|1944||1944||1944||1944||Jamaica||Universal adult suffrage introduced.|
|1947||1925||1947||1925||Japan||Universal adult male suffrage for those over 25 was introduced in 1925. Universal adult suffrage for both sexes over 20 introduced in 1946, ratified by the new Constitution which adopted on 3 May 1947. The Voting age was reduced to 18 in 2016.|
|2005||1962||2005||1962||Kuwait||Universal adult male suffrage since 1962, for citizens who are 21 or older, with the exception of those who, at the time of elections, serve in the armed forces. As of 2005, women who satisfy the age and citizenship requirements are allowed to vote.|
|1919||1919||1919||1919||Latvia||Universal suffrage introduced in Law of elections to the Constituent assembly.|
|1943||1943||1943||1943||Lebanon||Universal suffrage for all adult males and females since the independence of Lebanon (The Chamber of Deputies is shared equally between Christians and Muslims, rather than elected by universal suffrage that would have provided a Muslim majority).|
|1951||1946||1946||–||Liberia||Liberia denies political rights for non-Black people. See: Liberian nationality law|
|1919||1919||1919||1919||Luxembourg||Universal voting rights introduced in May 1919, first applied in a referendum on 28 September, then the parliamentarian elections on 26 October 1919.|
|1947||1947||1947||1947||Malta||The 1947 election was the first election without property qualifications for voters, and women were also allowed to vote for the first time.|
|1959||1948||1959||1948||Mauritius||The 1959 election was the first election when women were also allowed to vote for the first time. The 1948 Mauritian general election was the first instance when any adult who could write their names in any of the island's languages was allowed to vote, without property qualifications for voters.|
|1953||1917||1953||1917||Mexico||Universal suffrage given to men in 1917 after the Mexican Revolution; suffrage given to women in municipal elections in 1947 and national elections in 1953. In 1996, Mexicans living in the United States were given the right to vote in Mexican elections.|
|1919||1917||1919||1917||Netherlands||From 1917 full suffrage for men aged 23 and above. From 1919 universal suffrage for men and women aged 23. From 1971 suffrage for men and women aged 18 and older.|
|1893||1879||1893||1879||New Zealand||With the extension of voting rights to women in 1893, the self-governing British colony became one of the first permanently constituted jurisdictions in the world to grant universal adult suffrage, suffrage previously having been universal for Māori men over 21 from 1867, and for white men from 1879. Plural voting (impacting men) was abolished in 1889. Some prison inmates are denied the right to vote.|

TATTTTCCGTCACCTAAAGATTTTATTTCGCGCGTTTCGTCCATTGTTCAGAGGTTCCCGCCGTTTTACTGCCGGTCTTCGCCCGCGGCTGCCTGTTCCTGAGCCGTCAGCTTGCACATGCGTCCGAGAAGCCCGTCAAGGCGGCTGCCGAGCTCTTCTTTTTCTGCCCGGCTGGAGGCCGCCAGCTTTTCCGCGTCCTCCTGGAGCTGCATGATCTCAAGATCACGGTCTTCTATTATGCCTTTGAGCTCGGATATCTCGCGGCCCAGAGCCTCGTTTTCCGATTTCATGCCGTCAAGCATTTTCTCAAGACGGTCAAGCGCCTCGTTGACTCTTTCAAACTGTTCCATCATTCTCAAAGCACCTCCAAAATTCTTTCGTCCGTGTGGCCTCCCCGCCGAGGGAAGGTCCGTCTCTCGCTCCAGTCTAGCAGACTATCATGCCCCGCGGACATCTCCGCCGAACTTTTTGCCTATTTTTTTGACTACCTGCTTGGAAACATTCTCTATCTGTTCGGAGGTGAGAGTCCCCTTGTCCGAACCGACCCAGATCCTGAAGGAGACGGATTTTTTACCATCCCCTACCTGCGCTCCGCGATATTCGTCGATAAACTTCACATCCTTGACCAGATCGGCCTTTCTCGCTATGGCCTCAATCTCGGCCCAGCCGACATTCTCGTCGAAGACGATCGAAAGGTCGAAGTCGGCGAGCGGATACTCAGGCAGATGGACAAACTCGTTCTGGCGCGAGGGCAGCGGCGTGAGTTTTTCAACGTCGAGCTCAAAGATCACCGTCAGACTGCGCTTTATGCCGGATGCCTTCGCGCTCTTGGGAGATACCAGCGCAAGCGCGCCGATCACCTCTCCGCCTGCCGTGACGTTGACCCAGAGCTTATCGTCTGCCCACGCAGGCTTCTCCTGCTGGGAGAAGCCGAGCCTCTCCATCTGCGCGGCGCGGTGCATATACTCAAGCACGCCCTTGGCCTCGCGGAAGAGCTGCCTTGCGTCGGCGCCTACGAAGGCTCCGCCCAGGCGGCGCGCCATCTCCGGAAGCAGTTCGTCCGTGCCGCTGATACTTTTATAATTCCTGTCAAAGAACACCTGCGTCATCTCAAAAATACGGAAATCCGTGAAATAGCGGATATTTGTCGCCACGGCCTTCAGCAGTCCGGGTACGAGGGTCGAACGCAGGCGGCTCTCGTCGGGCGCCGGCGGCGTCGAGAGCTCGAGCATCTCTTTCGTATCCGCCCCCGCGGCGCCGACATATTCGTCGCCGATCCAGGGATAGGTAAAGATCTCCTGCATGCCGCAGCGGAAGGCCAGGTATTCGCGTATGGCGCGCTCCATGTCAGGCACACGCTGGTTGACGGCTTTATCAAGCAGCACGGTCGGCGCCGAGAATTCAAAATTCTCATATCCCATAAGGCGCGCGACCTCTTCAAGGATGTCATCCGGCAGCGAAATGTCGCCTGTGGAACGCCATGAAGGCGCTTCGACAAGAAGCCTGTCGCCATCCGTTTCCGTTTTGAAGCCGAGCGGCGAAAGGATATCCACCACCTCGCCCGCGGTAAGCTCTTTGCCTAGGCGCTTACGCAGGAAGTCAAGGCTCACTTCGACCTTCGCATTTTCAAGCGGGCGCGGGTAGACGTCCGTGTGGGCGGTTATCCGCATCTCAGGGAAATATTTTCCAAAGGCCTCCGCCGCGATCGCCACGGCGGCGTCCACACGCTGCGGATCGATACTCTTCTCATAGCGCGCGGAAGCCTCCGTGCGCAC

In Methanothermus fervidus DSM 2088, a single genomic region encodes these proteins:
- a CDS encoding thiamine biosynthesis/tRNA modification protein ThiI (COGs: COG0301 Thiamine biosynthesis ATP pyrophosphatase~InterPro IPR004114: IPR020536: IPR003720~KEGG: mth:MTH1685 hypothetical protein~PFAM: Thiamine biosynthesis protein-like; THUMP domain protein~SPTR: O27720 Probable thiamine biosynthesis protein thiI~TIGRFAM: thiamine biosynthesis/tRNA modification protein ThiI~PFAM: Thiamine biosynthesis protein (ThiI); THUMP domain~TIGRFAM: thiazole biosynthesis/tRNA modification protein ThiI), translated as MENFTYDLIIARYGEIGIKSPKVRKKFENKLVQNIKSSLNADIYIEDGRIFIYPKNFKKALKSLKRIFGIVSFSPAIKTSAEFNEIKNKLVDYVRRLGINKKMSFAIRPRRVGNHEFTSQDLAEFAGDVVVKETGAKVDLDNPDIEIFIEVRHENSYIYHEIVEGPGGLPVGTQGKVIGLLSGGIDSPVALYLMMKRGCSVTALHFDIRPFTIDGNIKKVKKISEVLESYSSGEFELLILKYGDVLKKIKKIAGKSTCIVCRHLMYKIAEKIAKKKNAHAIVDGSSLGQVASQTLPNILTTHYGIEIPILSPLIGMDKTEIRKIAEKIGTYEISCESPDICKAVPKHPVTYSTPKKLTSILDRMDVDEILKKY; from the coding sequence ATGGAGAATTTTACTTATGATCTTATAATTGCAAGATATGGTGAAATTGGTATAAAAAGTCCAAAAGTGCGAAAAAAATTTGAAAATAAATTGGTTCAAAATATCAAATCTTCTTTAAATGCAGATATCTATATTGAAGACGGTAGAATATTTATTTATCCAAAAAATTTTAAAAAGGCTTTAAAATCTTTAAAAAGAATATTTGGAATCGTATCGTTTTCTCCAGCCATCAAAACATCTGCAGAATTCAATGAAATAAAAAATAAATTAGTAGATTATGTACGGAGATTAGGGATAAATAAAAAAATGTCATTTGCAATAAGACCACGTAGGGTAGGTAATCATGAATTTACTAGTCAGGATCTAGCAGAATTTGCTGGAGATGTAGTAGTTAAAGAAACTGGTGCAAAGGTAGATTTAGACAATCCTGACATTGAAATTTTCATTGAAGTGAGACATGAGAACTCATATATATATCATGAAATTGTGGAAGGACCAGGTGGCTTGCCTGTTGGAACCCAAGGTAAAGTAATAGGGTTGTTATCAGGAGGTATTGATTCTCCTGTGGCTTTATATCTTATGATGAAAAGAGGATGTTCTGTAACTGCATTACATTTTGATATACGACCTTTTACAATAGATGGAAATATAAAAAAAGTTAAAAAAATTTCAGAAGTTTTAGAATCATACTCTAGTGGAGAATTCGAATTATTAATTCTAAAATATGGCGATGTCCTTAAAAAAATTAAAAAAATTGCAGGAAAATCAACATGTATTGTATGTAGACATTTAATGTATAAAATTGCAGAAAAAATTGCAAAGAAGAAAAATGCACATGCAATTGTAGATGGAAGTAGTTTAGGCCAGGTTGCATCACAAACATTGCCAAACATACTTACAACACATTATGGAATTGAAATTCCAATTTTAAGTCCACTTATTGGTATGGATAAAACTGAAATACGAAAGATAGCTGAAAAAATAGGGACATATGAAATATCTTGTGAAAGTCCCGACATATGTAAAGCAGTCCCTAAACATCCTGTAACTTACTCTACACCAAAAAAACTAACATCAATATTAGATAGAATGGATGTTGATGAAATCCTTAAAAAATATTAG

|1913||1898||1913||1851||Norway||Full male suffrage in 1898, with women included in 1913. Tax-paying Sami men were granted suffrage in a revision of the constitution in 1821. The so-called Jew clause in the Constitution of 1814 explicitly banned Jews from entering and residing in the kingdom. It was repealed in 1851, paving the way for Jews to live, pay taxes and vote in Norway.|
|1956||1951||1956||1951||Pakistan||In 1956, women were granted the right to vote in national elections. Pakistan adopted universal adult suffrage for provisional assembly elections soon after it became independent in 1947. The first direct elections held in the country after independence were for the provincial Assembly of the Punjab from 10 to 20 March 1951.|
|1979||1979||1979||1979||Peru||Suffrage was granted for women in 1955 but suffrage for the illiterate was only granted with the 1979 Constitution.|
|1946||1935||1937||1946||Philippines||Males who were over 25 years old and could speak English or Spanish, with property and tax restrictions, were previously allowed to vote as early as 1907; universal male suffrage became a constitutional right in 1935. Women's suffrage was approved in a plebiscite in 1937.|
|1918||1918||1918||1918||Poland||Prior to the Partition of Poland in 1795, only nobility (men) were allowed to take part in political life. The first parliamentary elections were held on 26 January 1919 (1919 Polish legislative election), according to the decree introducing universal suffrage, signed by Józef Piłsudski on 28 November 1918, immediately after restoring independent Polish state. Universal suffrage for men and women over 21.|
|1974||1974||1974||1974||Portugal||By 1878, 72% of the male adult population had access to vote; this number was restricted by the policies of the last years of the monarchy and first years of the republic (transition in 1910 with the 5 October 1910 revolution), being reinstalled only in the 1920s. Restricted female suffrage was firstly allowed in 1931; it was further extended in 1933, 1946, and finally 1968. Due to the 1933–74 dictatorship of Estado Novo, universal suffrage was only fully attained after the 1974 Carnation revolution.|
|2013||Qatar||Municipal elections are open for active and passive participation for men and women since 1999.|
|1948||1918||1948||1918||Romania||The universal suffrage for men established by Royal Decree in November 1918, the first elections using universal suffrage took place in November 1919. Literate women were given the right to vote in the local elections in 1929 and the electoral law of 1939 extended the active voting rights to all literate citizens which were 30 years old or older. The universal suffrage was granted by the 1948 Constitution of Romania.|
|1917||1917||1917||1917||Russia||Universal suffrage established by Declaration of the Provisional Government of 15 March 1917 and Statute on Elections of the Constituent Assembly of 2 August 1917.|